Disposable Motoring

When I was younger, we had a new car every year. Every year. It was my dads way of saving money, he thought. He would spend a maximum of precisely £300, buy a car (usually but not exclusively, a Ford) with 12ish months MOT and a bit of tax, and then sell the car after it failed its MOT 12 months later for £100. Total expenditure for a vehicle year after year, was £200. He was very successful at achieving this, too.

He didn’t actually know anything about cars, oh no, year after year we would all wonder what heap of shite he would purchase next, but he was pretty skilful with numbers, and we always got a new (very) old car year after year, without fail.

I remember one year with a 1982 Ford Sierra, somehow it passed its MOT after 12 months. (I say surprisingly as the rear seats were borrowed from a Granada, and although they fitted, they had no back of the seat catches. Every time the brakes were applied, my siblings and I would shoot forward.) It was the first time this had actually happened to us. Usually our cars always needed a hole patching along a sill or four new tyres and an exhaust, and would end up parked at the top of a busy road with a poster in the window advertising that it was for sale, and for a mere £100 ONO it could be yours (I helped with the poster every year).  Sadly, the brown Sierra in question blew its head gasket later that year on the M20 coming back from a family holiday. The speedo had given up so it’s hard to know what speeds we were driving at, but it was quite a pace. Maintenance was not an area to be frivolously spending cash on, in fact, if the house was metered, I would have my doubts as to whether even topping it up with tap water was allowed. Poor thing.

Naturally, being brought up around so many different cars so often, I developed a taste for regular changing myself. It’s rare that i get to buy a car every year, but I’m always looking. I’ve had about seven cars in the last 10 years, and as cars become more reliable and MOT stations easily bribed, I’d imagine that the list will slow further and further, with no actual reason to chop and change motors, other than my old friend, boredom.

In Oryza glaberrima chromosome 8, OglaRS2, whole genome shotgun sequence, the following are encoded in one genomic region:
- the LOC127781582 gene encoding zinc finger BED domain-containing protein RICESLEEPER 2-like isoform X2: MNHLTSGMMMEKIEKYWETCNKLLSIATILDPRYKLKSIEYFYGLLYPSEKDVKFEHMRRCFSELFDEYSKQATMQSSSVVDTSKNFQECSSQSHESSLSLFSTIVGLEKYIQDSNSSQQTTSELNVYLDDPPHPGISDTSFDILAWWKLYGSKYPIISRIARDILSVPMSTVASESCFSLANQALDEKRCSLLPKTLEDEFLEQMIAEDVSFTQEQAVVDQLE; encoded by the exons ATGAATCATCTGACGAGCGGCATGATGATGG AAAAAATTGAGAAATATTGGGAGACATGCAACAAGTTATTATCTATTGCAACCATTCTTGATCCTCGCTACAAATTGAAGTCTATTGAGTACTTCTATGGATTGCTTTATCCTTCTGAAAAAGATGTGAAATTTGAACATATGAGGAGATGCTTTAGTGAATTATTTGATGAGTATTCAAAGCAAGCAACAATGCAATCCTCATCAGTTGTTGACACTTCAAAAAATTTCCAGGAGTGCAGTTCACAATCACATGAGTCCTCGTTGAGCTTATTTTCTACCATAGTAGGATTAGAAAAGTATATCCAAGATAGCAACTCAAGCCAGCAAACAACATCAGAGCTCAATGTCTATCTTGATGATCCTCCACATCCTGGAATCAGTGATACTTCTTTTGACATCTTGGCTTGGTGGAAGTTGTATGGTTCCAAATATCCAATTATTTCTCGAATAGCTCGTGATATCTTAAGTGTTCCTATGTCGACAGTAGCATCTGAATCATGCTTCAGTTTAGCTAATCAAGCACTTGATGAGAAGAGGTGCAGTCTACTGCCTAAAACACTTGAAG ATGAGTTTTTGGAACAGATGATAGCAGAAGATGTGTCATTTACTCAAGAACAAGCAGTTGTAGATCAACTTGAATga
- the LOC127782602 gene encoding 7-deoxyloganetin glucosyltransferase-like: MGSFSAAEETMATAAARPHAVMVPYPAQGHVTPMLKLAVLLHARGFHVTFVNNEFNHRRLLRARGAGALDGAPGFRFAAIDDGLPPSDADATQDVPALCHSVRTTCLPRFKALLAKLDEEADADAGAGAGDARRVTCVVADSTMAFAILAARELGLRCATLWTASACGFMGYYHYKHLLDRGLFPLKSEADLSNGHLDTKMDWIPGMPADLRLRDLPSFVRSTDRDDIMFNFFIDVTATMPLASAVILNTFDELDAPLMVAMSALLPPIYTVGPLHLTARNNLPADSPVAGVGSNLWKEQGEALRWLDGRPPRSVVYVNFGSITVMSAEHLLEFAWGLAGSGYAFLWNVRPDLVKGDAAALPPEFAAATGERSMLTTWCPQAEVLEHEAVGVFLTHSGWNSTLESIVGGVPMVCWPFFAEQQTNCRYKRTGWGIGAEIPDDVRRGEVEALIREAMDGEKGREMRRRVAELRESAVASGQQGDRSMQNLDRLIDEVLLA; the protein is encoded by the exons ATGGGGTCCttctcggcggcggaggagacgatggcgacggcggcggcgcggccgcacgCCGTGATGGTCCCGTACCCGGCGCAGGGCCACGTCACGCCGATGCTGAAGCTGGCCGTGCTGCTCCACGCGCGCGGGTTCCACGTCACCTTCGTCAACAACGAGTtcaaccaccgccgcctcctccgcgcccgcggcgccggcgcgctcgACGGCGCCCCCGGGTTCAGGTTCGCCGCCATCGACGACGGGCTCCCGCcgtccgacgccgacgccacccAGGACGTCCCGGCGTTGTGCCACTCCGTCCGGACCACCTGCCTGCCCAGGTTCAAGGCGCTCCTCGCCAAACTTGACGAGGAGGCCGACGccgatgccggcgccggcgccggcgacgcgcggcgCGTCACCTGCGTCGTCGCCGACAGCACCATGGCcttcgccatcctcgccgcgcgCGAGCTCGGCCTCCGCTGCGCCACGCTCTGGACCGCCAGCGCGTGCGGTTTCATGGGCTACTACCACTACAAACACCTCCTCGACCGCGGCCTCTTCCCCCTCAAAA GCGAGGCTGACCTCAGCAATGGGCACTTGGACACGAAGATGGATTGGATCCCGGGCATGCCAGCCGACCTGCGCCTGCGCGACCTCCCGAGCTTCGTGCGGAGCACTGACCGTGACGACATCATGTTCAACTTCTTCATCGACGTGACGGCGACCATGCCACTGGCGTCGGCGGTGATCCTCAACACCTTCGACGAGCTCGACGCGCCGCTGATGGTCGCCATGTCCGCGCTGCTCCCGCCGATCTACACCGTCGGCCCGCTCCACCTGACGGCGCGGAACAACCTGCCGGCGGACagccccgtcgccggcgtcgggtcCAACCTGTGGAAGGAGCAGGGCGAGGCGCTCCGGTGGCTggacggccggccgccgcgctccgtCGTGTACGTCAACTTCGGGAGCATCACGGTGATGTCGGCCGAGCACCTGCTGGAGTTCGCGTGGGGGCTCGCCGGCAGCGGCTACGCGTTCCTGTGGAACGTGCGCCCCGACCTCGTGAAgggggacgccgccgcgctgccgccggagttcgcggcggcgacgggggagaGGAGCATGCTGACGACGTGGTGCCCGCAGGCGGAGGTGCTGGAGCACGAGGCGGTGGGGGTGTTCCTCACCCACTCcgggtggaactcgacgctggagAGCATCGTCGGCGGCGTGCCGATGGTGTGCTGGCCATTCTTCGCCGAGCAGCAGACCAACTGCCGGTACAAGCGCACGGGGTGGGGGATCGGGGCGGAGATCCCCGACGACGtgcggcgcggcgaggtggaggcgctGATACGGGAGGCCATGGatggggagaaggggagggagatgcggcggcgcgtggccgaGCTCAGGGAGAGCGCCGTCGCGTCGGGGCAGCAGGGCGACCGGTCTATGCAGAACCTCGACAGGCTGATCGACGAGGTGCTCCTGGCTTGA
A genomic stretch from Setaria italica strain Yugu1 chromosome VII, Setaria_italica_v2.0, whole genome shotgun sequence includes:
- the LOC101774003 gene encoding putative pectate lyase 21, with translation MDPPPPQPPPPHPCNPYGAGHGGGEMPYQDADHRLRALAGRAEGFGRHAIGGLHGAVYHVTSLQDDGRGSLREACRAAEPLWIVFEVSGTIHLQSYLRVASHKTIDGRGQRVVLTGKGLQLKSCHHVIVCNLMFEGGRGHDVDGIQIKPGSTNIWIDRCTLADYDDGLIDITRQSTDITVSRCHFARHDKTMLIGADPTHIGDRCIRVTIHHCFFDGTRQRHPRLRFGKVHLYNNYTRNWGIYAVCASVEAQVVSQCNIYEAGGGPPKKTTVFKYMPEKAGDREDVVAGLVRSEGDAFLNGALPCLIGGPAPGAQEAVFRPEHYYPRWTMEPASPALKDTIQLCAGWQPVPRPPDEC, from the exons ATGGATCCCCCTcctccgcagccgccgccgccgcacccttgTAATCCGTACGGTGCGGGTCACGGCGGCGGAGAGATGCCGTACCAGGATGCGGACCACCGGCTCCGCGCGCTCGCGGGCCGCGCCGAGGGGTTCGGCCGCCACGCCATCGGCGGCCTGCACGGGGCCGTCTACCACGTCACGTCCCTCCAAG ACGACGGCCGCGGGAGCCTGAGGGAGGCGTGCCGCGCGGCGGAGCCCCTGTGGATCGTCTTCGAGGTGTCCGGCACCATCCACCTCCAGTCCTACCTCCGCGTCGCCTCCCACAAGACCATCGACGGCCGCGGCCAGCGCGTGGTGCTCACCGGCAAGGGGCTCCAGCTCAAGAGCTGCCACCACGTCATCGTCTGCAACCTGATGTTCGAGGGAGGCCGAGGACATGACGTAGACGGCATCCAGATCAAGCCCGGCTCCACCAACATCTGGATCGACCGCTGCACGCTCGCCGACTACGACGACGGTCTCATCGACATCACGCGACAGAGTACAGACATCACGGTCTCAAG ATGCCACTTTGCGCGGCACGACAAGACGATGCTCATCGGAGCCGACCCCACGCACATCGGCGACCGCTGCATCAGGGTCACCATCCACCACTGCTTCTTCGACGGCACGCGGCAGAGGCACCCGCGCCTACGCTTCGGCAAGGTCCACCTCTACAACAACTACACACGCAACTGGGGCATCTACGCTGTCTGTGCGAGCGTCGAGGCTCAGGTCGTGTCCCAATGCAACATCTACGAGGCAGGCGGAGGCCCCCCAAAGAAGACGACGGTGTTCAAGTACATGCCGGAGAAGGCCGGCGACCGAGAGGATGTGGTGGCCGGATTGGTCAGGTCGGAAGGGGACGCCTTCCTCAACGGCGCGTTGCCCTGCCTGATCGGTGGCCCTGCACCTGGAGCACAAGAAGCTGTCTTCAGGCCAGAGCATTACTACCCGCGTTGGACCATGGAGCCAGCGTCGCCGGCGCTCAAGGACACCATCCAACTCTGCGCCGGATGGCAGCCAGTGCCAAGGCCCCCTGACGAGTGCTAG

In fact, you’ll be pleased to hear that my dad has even stuck with the same car for the last four years. A Ford Fusion. So far it’s always passed its MOT and proved reliable. And his house isn’t metered anymore.

In the spirit of our old family motoring habits, I’ve decided to take a 12 month challenge of much the same. I’ve gone and brought a Ford KA with 12 months MOT for £150. I suspect the last MOT was fudged – holes in the sills surely wouldn’t have escaped the MOT testers eye, but whatever, it’s going to be a daily driver of only 5 miles, 5 times a week. So lets introduce the car…

It’s a W 2000 Ford KA Collection. It has the 1.3l Endura engine and its sitting at 135k miles. It has no service history, makes a lot of different noises over different types of bumps and the oil filler cap is gunged-up with what I told the lady was an imminent sign of head gasket failure. But I’m a pro with this engine, and the gunge will almost certainly be from the very short trips she was doing with the car in the last year or so. It’s just condensation in the oil. Trust me. So it’s the perfect car really – the engine will give me no troubles and I won’t have to touch it for 12 months (the exception being an oil and water check), insurance and fuel on a run-about doing 5 miles a day will be minuscule and barring the usual KA rust of which there is plenty, it looks reasonably smart. As will I.

Update in Part 2 to finalise costs getting it on the road, and the first months’ update. I’m sure it will turn out to be a very boring 12 months, no dramas and no extra costs. Hopefully.

Er.. Dad?

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